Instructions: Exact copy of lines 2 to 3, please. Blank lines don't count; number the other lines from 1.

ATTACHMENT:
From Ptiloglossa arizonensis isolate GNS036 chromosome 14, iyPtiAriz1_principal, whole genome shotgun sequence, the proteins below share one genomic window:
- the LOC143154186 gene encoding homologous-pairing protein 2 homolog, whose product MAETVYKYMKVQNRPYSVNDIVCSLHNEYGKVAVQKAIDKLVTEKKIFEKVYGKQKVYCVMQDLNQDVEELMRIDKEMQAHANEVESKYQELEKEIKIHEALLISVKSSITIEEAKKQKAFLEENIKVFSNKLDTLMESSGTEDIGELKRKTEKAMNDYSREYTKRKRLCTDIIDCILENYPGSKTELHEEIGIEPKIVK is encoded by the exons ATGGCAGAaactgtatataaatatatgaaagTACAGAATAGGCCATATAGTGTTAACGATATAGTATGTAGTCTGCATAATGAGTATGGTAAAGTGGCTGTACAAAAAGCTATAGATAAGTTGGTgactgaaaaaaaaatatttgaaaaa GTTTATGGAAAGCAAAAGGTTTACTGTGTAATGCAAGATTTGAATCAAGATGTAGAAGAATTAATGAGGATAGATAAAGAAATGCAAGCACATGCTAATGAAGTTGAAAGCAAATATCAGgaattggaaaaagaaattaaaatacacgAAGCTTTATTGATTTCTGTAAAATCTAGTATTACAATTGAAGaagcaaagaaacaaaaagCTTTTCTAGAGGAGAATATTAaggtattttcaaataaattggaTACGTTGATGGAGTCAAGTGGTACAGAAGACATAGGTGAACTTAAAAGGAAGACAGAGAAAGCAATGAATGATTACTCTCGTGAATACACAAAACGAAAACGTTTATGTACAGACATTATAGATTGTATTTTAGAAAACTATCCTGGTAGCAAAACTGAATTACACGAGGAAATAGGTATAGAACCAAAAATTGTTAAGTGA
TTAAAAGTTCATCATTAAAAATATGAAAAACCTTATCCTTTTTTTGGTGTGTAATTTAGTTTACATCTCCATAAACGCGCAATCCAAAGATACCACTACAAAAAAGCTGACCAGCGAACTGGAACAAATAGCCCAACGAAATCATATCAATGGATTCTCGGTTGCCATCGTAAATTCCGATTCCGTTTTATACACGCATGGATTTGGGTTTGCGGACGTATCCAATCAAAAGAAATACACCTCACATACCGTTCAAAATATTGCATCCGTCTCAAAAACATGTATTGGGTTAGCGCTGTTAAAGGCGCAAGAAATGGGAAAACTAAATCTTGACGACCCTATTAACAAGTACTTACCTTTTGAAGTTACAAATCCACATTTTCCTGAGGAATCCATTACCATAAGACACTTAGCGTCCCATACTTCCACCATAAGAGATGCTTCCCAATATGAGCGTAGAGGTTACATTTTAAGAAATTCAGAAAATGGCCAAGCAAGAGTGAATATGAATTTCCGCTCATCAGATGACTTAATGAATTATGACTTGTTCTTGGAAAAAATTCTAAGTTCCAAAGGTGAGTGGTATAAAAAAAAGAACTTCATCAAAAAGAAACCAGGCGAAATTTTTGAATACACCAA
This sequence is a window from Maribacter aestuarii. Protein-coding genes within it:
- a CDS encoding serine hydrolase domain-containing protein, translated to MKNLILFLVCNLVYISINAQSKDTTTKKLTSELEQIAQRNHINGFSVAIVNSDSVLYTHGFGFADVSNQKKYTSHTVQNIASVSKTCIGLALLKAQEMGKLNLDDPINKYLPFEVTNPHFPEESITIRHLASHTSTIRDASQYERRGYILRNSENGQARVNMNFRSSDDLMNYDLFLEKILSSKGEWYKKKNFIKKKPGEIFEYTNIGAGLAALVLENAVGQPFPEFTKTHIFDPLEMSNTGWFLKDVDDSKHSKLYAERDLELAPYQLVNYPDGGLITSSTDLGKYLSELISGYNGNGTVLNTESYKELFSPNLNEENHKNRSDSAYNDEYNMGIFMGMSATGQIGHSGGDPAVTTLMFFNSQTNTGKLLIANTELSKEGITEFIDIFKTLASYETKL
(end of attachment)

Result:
- the LOC143154186 gene encoding homologous-pairing protein 2 homolog, whose product MAETVYKYMKVQNRPYSVNDIVCSLHNEYGKVAVQKAIDKLVTEKKIFEKVYGKQKVYCVMQDLNQDVEELMRIDKEMQAHANEVESKYQELEKEIKIHEALLISVKSSITIEEAKKQKAFLEENIKVFSNKLDTLMESSGTEDIGELKRKTEKAMNDYSREYTKRKRLCTDIIDCILENYPGSKTELHEEIGIEPKIVK is encoded by the exons ATGGCAGAaactgtatataaatatatgaaagTACAGAATAGGCCATATAGTGTTAACGATATAGTATGTAGTCTGCATAATGAGTATGGTAAAGTGGCTGTACAAAAAGCTATAGATAAGTTGGTgactgaaaaaaaaatatttgaaaaa GTTTATGGAAAGCAAAAGGTTTACTGTGTAATGCAAGATTTGAATCAAGATGTAGAAGAATTAATGAGGATAGATAAAGAAATGCAAGCACATGCTAATGAAGTTGAAAGCAAATATCAGgaattggaaaaagaaattaaaatacacgAAGCTTTATTGATTTCTGTAAAATCTAGTATTACAATTGAAGaagcaaagaaacaaaaagCTTTTCTAGAGGAGAATATTAaggtattttcaaataaattggaTACGTTGATGGAGTCAAGTGGTACAGAAGACATAGGTGAACTTAAAAGGAAGACAGAGAAAGCAATGAATGATTACTCTCGTGAATACACAAAACGAAAACGTTTATGTACAGACATTATAGATTGTATTTTAGAAAACTATCCTGGTAGCAAAACTGAATTACACGAGGAAATAGGTATAGAACCAAAAATTGTTAAGTGA
TTAAAAGTTCATCATTAAAAATATGAAAAACCTTATCCTTTTTTTGGTGTGTAATTTAGTTTACATCTCCATAAACGCGCAATCCAAAGATACCACTACAAAAAAGCTGACCAGCGAACTGGAACAAATAGCCCAACGAAATCATATCAATGGATTCTCGGTTGCCATCGTAAATTCCGATTCCGTTTTATACACGCATGGATTTGGGTTTGCGGACGTATCCAATCAAAAGAAATACACCTCACATACCGTTCAAAATATTGCATCCGTCTCAAAAACATGTATTGGGTTAGCGCTGTTAAAGGCGCAAGAAATGGGAAAACTAAATCTTGACGACCCTATTAACAAGTACTTACCTTTTGAAGTTACAAATCCACATTTTCCTGAGGAATCCATTACCATAAGACACTTAGCGTCCCATACTTCCACCATAAGAGATGCTTCCCAATATGAGCGTAGAGGTTACATTTTAAGAAATTCAGAAAATGGCCAAGCAAGAGTGAATATGAATTTCCGCTCATCAGATGACTTAATGAATTATGACTTGTTCTTGGAAAAAATTCTAAGTTCCAAAGGTGAGTGGTATAAAAAAAAGAACTTCATCAAAAAGAAACCAGGCGAAATTTTTGAATACACCAA